• We’re under a fire weather watch on the East End from noon through 6 p.m. today, with the potential for rapid fire spread due to low relative humidity and winds that are expected to be gusty this afternoon. Watch your butts!
• Otherwise, we’re expecting a mostly sunny day, with a high near 68 degrees and the aforementioned west wind around 16 miles per hour. Tonight will be mostly clear, with a low around 38. Tomorrow and Friday are expected to be sunny and in the high 60s, while there’s a 40 percent chance of rain and thunderstorms on Saturday, which is otherwise expected to be cloudy, with a high near 65 degrees. Sunday is expected to be partly sunny, with a high near 71 degrees.
• The Suffolk County Historical Society in Riverhead is hosting a presentation tonight at 6 p.m. by Captain Mike Caldwell on the restoration of the Pricilla, built by Elisha Saxton in 1888. Capt. Caldwell will also give an overview of the Sailing Program at the Long Island Maritime Museum. More information is online here.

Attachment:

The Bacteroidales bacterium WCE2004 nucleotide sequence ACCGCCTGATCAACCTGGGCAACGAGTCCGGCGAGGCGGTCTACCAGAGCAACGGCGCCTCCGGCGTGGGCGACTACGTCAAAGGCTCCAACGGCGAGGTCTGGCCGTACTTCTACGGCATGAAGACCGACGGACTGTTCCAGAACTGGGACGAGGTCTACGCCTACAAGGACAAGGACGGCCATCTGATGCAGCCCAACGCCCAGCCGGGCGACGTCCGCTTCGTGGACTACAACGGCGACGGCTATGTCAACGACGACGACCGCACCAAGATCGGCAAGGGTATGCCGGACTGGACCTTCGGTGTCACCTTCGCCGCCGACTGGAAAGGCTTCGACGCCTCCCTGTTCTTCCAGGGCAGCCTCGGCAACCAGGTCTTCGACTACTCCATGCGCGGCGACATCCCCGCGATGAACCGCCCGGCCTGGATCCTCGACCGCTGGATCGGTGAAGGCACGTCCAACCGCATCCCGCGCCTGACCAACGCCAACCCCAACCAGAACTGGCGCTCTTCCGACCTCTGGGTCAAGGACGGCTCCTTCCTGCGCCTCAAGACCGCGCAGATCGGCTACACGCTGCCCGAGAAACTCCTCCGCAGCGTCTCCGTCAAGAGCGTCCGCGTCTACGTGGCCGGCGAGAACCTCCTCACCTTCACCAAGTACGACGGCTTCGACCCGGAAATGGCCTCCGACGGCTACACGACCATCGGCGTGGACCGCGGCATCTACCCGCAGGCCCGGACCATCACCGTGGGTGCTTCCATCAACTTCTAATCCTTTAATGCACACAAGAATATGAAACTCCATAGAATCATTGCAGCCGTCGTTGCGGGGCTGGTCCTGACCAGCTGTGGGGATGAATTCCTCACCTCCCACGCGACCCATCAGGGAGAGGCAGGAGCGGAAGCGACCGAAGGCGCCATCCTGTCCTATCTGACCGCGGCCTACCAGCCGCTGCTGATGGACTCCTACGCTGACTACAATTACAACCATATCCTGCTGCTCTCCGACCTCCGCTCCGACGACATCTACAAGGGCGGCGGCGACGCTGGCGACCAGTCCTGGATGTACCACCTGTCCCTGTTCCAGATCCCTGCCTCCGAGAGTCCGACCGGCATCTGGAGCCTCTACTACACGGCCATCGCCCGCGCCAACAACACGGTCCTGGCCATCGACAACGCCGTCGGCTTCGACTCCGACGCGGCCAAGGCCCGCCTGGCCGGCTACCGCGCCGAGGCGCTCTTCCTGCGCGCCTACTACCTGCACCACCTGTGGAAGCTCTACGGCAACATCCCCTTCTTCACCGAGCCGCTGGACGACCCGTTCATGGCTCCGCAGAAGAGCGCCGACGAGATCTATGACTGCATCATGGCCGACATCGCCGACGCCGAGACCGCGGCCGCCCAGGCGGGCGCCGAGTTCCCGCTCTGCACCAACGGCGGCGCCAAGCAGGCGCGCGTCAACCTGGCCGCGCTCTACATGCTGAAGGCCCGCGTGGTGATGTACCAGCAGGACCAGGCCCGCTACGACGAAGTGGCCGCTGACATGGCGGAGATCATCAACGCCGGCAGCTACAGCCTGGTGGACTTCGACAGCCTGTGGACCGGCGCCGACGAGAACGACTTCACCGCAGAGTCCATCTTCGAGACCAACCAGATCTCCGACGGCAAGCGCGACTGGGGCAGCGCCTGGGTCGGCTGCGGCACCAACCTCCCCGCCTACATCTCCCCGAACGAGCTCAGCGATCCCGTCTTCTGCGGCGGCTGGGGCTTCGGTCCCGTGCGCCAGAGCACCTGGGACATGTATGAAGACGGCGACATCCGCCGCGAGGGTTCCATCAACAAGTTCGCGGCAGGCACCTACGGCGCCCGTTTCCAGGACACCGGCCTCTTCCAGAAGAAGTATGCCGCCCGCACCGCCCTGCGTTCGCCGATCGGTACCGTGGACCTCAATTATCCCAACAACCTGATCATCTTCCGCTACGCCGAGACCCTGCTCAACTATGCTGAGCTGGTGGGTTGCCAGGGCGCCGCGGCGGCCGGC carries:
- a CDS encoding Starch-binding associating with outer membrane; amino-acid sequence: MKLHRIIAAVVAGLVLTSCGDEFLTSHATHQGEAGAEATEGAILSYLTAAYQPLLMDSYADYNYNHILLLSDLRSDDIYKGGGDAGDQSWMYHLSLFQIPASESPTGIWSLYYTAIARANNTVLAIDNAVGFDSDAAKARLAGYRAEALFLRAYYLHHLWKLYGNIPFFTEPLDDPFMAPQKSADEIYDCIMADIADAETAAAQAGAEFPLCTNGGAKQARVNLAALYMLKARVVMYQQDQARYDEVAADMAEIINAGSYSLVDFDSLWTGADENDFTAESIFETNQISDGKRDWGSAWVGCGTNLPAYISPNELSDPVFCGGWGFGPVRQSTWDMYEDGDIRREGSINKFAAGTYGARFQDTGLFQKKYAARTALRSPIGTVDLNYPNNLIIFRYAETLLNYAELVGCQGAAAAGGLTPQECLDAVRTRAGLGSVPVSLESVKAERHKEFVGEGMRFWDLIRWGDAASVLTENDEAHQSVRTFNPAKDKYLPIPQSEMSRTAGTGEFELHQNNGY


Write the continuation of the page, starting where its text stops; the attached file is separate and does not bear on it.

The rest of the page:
• Southold’s Mile Marker Day is this Saturday — Join in this journey from Laurel to Orient following the town’s historic mile markers along the Kings Highway, beginning at Mile Marker 7 in Laurel just east of the Elbow Too restaurant on Franklinville Road — there will be events and entertainment at mile markers all the way down the fork to Orient. More information is online here.
• The Jamesport Meeting House is hosting their second annual Community Spelling Bee on Friday, May 22, and they’re promising the words will be “kinder and gentler” than last year. More information on registering for this year’s Bee is online here, and here’s a peak into the logophilic carnage at last year’s bee: http://www.eastendbeacon.com/2014/05/25/kinkajou-halieutics-hartebeest-surviving-your-first-spelling-bee/.
• Tomorrow is opening night for the North Fork Community Theatre’s production of “Camelot,” the musical story of the tumultuous love triangle between King Arthur, Queen Guenevere, and Sir Lancelot, which originally appeared on Broadway in 1959. Get your tickets online here.
And that’s the way things look at dawn’s light here today.